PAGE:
Red, orange and yellow leaves have started to fall around campus. As students walk to their classes, brightly colored trees make their treks a little more cheerful. The seasons are changing, but the transition from fall to winter isn’t the only shift campus is experiencing.
Over the past several semesters, the university and several of its colleges have enacted a variety of curriculum changes.
In fall of 2018, the university introduced a new core curriculum featuring a “Ways of Knowing” approach, designed to develop well-rounded students by exposing them to a variety of disciplines.
At its conception, the Keough School of Global Affairs offered only minors and a supplementary global affairs major. As of March 2022, students can now solely major in global affairs.
Conversely, the College of Science just removed a major. Once so popular that a waitlist had to be created, the interdisciplinary science-business major will no longer be offered to incoming students following the fall of 2023. The last cohort of science-business students will graduate in 2026.
Under Dean Martijn Cremers, the Mendoza College of Business is experiencing one of the most recent and drastic curriculum changes at the university.
Beginning with the class of 2026, eight previously required courses will no longer be required in order for students to earn a Bachelor of Business Administration (BBA) from Mendoza. Instead, the college will require that students take three business electives outside of their major to help “broaden” their skill set. These nine credits are in addition to 25.5 credits of business fundamentals and the 21 credits required for each of the majors. Mendoza has named this new academic curriculum the “Undergraduate Business Core.”
Despite the curriculum changes, the same five majors are still offered: accountancy, business analytics, finance, management consulting and marketing.
The goal of the new Undergraduate Business Core is to create flexibility in students’ schedules. By requiring fewer courses, students will have the opportunity to pick up second majors or minors. It will also hopefully widen students’ study abroad opportunities as they will no longer feel pressured to select a program that offers business courses.
Despite the good intentions behind the new curriculum, the Undergraduate Business Core has been a point of contention among students and faculty.
Many current students are frustrated by the curriculum change as it only applies to students in the class of 2026 and onwards.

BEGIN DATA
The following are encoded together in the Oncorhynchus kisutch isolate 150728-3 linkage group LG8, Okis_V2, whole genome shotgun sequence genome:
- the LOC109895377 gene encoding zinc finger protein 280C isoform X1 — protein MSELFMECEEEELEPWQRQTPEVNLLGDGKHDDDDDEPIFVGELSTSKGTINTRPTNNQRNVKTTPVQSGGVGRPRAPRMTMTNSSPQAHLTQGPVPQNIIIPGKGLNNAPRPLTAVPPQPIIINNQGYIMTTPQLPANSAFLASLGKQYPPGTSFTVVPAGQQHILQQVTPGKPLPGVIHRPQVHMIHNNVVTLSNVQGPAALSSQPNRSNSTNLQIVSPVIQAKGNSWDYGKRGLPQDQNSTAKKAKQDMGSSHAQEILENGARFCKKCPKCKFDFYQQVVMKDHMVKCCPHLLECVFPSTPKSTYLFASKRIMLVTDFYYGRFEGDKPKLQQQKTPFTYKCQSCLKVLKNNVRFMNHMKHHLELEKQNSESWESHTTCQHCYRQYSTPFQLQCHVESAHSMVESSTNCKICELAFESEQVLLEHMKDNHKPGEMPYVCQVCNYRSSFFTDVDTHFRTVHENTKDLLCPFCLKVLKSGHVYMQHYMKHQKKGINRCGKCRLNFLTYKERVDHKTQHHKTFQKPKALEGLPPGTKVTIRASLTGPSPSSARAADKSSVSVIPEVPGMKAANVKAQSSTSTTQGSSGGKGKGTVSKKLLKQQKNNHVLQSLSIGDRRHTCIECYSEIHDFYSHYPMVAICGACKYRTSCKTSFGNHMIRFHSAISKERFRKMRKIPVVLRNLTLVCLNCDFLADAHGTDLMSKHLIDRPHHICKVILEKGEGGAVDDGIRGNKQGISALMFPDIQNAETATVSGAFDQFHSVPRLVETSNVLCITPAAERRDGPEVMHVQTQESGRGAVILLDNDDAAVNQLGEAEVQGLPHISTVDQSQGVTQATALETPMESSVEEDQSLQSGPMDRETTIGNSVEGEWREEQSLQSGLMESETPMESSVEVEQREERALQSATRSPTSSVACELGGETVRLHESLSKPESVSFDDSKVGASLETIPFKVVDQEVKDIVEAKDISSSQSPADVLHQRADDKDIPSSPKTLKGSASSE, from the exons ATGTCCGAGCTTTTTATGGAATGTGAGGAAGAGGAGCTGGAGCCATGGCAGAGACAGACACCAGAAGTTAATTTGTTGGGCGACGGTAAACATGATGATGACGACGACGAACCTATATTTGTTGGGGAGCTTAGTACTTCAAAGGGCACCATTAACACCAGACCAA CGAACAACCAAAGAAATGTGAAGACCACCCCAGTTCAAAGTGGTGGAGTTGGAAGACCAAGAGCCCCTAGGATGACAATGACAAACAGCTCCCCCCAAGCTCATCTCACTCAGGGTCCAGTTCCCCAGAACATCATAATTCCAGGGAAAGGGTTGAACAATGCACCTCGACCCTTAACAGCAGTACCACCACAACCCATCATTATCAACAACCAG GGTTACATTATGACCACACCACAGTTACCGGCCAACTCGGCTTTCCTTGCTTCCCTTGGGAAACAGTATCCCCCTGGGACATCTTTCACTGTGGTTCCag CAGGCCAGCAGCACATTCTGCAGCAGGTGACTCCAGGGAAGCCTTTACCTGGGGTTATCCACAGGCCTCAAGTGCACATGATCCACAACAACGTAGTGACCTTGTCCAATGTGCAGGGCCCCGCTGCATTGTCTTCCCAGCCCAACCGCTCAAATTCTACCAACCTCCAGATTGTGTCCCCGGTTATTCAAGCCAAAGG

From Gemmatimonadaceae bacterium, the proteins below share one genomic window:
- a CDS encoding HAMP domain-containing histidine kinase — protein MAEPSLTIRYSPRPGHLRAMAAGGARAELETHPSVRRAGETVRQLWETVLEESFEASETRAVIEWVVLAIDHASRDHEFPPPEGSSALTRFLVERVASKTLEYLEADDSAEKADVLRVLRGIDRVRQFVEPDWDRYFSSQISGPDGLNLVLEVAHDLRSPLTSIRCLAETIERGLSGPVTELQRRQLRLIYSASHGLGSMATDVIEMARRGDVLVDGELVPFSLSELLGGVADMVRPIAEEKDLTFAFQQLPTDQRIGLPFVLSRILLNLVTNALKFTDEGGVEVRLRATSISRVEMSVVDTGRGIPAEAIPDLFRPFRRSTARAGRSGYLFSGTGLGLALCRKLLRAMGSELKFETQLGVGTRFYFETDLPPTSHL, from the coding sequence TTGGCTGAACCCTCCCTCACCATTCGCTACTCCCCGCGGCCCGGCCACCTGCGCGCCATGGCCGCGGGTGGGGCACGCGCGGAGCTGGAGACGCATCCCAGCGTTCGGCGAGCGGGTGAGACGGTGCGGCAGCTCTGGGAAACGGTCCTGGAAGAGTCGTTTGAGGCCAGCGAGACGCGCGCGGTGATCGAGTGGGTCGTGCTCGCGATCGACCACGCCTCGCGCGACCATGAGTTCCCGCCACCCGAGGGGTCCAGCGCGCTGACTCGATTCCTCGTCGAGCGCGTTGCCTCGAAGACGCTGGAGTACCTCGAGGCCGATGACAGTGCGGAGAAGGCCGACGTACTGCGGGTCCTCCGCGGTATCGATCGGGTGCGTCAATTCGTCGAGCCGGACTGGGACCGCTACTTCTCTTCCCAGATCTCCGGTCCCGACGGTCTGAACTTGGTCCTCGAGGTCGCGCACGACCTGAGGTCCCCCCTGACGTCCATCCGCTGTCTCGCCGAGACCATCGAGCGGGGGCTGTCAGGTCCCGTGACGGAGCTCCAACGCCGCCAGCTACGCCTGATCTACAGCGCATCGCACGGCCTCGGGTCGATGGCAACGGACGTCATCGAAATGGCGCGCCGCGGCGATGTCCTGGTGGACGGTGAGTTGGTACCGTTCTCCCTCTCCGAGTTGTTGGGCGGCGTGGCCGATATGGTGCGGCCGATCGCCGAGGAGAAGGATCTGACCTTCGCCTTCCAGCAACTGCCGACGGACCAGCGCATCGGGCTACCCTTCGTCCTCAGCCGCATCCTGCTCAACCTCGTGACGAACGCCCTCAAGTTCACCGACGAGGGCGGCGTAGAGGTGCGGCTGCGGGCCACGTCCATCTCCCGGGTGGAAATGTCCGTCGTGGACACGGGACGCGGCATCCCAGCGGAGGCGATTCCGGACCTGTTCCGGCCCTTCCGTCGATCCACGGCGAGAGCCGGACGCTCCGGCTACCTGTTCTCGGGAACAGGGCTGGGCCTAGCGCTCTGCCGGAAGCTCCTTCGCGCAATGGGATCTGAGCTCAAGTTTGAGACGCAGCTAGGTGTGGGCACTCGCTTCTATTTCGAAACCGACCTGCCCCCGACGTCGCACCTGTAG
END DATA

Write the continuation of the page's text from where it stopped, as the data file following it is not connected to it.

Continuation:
Megan Klein, a first-year student, appreciates the flexibility of her schedule. She has plans to major in either finance or business analytics, minor in energy studies and study abroad. With less requirements, she feels she has the ability to do this and possibly add a second minor.
When Klein was deciding between two business programs last spring, she said she was aware of Mendoza’s new curriculum, but in the end, it didn’t have a large impact on why she chose to come to Notre Dame. She felt as though she could have handled either curriculum.
While Klein basks in the flexibility of her schedule, sophomores like Finn McClintock are taking on heavier course loads in order to complete two majors in four years. “I have to take a lot of 17 credit semesters, he says. “If I could take less core credits, I could relax on that and maybe do another minor.” McClintock was hoping to add a data science minor, but with his business analytics and ACMS majors, he doesn’t have room for the additional 12-15 credits.
Despite having to relinquish this opportunity, McClintock notes that there may be some downsides to the new Undergraduate Business Core, especially for students who aren’t sure what they want to study yet.
Originally, McClintock was an accounting major. “Even though I wish now that I didn’t have the requirements,” he says, “I sort of needed them to find out what I was going to do, so I think the change might be bad for people who aren’t sure what they want to do.”
Students aren’t the only ones weighing the pros and cons of this new program. Professors are also divided in their views on the new curriculum.
In favor of these changes is John Stiver, who teaches macroeconomics. “I’m one of the few who thinks that (it is a good idea),” he says.
Stiver explains that even though eight classes are no longer required — statistics for business I, accountancy II, business technology and analytics, business law, managerial economics, macroeconomic analysis, foresight/business problem solving and process analytics — they are still available for students who wish to take them. Stiver claims, “My view has always been that if the class is useful, it doesn’t need to be required. If they eliminate (the requirement for) classes that students think are valuable, they are going to take it anyway.”
Stiver’s macroeconomics class is one of the courses that has been eliminated as a college requirement. Previously, Stiver felt he had to broaden the scope of his course so that it was applicable and beneficial to all of the majors within the college.
Now that his class is now a finance elective, he feels he can make it more specific to the finance discipline. Additionally, he feels that some majors, such as marketing, do not benefit from his class. Now that macroeconomics is no longer required, he finds the situation to be a “win-win.”
Whether you are for or against the new curricula, student or faculty member, change is ever-present in Notre Dame’s classrooms.